Should disaster management strategies in Bangladesh be just about constructing new shelters?
Mahmood, MN, Dhakal, SP & Kamruzzaman, M 2013, 'Should disaster management strategies in Bangladesh be just about constructing new shelters?',in S Kajewski, K Manley & K Hampson (eds), Proceedings of the 19th CIB World Building Congress, Brisbane 2013: Construction and society, Brisbane, Qld., 5-9 May, Queensland University of Technology, Brisbane, Qld. ISBN: 9780987554208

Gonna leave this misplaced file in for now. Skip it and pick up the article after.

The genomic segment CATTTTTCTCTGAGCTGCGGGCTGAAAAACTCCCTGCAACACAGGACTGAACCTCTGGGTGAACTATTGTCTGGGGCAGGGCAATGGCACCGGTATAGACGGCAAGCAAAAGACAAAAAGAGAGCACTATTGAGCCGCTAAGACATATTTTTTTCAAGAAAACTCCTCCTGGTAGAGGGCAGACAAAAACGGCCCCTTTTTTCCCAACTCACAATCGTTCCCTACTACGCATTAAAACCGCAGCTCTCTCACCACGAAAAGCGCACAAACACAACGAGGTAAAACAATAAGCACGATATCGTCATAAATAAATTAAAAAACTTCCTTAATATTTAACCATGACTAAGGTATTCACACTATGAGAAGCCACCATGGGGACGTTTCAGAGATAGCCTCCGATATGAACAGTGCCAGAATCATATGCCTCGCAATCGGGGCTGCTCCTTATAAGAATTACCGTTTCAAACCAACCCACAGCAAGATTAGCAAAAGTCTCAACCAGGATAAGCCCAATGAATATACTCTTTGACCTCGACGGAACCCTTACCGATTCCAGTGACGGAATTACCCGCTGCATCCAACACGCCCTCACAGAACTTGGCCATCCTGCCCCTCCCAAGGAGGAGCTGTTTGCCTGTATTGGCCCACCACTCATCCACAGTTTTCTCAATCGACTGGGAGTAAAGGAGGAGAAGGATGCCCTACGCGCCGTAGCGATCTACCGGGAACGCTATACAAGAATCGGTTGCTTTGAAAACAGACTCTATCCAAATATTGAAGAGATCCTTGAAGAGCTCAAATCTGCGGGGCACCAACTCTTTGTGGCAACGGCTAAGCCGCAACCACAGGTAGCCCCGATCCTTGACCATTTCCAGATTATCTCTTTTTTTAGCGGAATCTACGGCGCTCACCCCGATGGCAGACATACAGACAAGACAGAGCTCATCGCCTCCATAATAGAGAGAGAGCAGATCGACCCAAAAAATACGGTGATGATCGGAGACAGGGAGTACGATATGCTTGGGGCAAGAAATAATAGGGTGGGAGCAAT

With a population of over 143 million people and a population density of more than 1,200 persons per km2 Bangladesh is a very densely populated country. The country’s geographic location in the waters of Bay of Bengal, often the source of tropical cyclones and storm surges, makes Bangladesh one of the most natural disasters prone nations in the world. A severe tropical cyclone hits the country, every 3 years on average. As 16 major cyclones have hit the country since 1960 with the loss of nearly 500,000 lives, multi-purpose cyclone shelters – that can provide refuge to susceptible population in the events of natural hazards and to a certain extent with the utility of community functionalities during normal times – have become a vital component of disaster management strategies. Country has already constructed more than 2,500 such shelters across 16 of the most disaster prone coastal districts. This paper uses content analysis of disaster management policies, and programs in order to comprehend and assess the distributions of shelters with a lens of integrated strategic asset management framework. Analysis of secondary data indicates that existing cyclone shelters are not equitably distributed to cater the needs of the highly vulnerable population. In the backdrop of the recommendation of The World Bank [TWB] that the country needs 5,500 new shelters (TWB, 2010), this paper contends that future construction of cyclone shelters must be need as well as evidence-based in order to ensure that highly vulnerable population benefits from cyclone shelters the most.